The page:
Some service members who go missing during overseas conflicts are never heard from again, so there's a bittersweet sense of closure when the remains of a previously unidentified military member can be returned home for a proper burial.

Resting place discovered
According to The Washington Post, a painstaking process of searching and inquiry led an Army recovery team to a grave site in North Korea in 2005. The burial place contained the body of an American soldier, who was identified as Wayne Minard after DNA testing based on results from two of his sisters. Minard went missing in 1950 and now his body will return to Kansas for a proper burial after 65 years.

The source explained that the burial site yielded more remains, with two other soldiers who served alongside Minard interred there, as well as 30 other individuals. The encounter that led to Minard's capture was fought on November 25, 1950, but he never officially appeared on a prisoner of war list. His death was confirmed by repatriated prisoners in 1951.

Now, family back home will finally get to give Wayne Minard a burial with full military honors in his hometown. These family members had assumed they would never know for sure where he was buried, according to The Washington Post. Some of those who will attend the funeral, such as great-nephew Bruce Stubbs, never had the chance to know him while he was alive.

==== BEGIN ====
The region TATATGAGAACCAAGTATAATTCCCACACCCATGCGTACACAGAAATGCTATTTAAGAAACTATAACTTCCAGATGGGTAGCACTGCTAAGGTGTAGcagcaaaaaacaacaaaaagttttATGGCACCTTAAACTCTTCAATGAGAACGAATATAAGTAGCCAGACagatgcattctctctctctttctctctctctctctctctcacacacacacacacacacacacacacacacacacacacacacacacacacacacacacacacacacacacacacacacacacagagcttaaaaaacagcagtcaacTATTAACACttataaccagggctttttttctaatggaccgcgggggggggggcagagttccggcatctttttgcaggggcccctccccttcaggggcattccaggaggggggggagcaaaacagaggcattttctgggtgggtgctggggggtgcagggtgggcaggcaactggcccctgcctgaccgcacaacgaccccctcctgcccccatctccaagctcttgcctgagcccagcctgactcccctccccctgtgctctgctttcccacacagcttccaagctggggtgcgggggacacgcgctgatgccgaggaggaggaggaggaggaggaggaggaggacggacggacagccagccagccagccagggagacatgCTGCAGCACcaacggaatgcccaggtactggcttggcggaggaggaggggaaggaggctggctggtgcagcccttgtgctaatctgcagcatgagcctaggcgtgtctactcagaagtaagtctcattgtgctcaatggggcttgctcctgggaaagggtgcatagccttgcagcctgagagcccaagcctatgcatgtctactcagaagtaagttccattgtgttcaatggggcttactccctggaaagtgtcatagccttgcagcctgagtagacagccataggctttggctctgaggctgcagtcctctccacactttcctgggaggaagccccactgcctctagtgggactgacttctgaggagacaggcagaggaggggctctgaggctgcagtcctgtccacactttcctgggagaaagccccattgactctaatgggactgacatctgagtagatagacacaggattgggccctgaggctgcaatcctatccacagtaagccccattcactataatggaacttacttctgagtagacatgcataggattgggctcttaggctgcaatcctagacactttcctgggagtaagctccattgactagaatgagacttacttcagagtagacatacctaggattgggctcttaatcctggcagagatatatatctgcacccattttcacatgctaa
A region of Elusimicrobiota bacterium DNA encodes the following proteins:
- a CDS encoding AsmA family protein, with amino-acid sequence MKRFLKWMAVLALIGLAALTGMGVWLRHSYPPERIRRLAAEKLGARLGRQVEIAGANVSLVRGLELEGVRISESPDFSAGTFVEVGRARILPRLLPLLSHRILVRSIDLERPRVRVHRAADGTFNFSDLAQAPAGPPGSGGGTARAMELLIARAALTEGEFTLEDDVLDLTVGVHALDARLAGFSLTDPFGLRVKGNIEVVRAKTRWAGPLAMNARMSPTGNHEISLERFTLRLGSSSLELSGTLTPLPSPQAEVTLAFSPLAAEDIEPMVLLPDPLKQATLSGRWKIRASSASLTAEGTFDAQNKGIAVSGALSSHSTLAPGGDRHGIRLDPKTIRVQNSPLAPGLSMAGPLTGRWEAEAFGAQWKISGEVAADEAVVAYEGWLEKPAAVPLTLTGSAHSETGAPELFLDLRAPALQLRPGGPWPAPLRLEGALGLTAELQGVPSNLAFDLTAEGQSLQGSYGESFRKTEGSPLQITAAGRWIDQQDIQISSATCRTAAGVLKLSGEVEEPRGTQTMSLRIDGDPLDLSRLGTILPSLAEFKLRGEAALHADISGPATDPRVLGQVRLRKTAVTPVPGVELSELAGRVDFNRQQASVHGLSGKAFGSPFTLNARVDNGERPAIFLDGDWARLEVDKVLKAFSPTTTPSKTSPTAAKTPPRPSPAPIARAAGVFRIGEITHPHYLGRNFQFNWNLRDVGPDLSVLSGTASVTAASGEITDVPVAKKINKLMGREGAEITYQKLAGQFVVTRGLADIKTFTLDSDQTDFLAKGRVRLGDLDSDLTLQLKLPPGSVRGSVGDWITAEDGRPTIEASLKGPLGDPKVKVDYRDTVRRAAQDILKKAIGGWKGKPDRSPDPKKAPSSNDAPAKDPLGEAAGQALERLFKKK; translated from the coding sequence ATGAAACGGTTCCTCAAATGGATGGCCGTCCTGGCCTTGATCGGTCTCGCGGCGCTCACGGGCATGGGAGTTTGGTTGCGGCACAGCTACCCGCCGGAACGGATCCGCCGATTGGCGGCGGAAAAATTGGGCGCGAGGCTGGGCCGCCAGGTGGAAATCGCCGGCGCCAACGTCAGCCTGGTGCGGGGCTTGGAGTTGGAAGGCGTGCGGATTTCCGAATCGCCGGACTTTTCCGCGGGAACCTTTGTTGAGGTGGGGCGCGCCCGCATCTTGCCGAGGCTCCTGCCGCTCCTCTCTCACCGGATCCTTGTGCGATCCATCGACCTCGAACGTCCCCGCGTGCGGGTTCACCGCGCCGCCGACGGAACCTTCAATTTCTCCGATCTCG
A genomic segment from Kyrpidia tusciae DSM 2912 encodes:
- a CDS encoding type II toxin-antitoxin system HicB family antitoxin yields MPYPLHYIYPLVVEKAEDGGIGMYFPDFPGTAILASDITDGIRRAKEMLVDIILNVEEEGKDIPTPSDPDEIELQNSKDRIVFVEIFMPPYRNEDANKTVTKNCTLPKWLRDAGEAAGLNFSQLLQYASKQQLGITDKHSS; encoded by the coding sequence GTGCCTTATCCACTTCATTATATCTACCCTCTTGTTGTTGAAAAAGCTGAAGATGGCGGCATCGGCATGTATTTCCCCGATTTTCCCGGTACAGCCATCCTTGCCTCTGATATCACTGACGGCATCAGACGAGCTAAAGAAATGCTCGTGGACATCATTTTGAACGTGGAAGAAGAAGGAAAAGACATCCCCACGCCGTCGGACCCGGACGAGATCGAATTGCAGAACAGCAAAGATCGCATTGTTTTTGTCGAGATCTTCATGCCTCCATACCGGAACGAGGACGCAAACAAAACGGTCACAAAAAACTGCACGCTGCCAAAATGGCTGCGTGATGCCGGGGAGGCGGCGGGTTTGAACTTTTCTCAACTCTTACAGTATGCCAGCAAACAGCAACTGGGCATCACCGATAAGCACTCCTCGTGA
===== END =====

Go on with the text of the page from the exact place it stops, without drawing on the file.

"There are still 7,784 Americans unaccounted for from the Korean War alone."

Efforts to bring the remains of military members from past conflicts home for burial are painstaking and difficult, and the amount of work ahead is daunting. According to the news source, there are still 7,784 Americans unaccounted for from the Korean War alone. Having no records of what became of these individuals can take a toll back home. Stubbs noted that family members close to Minard thought about him throughout their lives.

Wake attracts vets of all eras
In another instance of an identification after decades, the body of Roy C. Fink was laid to rest in Amherst, New York. The Buffalo News reported that veterans of other conflicts turned out for the service. Despite never knowing Fink when he lived, they were drawn by a sense of kinship and the hope that he is merely one of many previously missing or unidentified war dead who will someday be identified and offered a proper burial. Like Minard, Fink was identified by DNA tests of relatives, in this case his nephew Paul DeFrain. Fink's remains were found at the site of the Battle of Chosin Reservoir, fought in 1950.

DeFrain explained to the source that it was touching to interact with the 65 people who attended the wake. Family members got the chance to say goodbye properly to someone many of them never had the chance to know when he was alive, and the vets who attended were able to share a moment of connection. Vietnam veteran Patrick B. Kavanagh gave DeFrain a patch and hat from the division Fink served in to strengthen the bond between nephew and uncle. Hopefully, many more such ceremonies will be possible as the missing are identified and laid to rest with proper honors.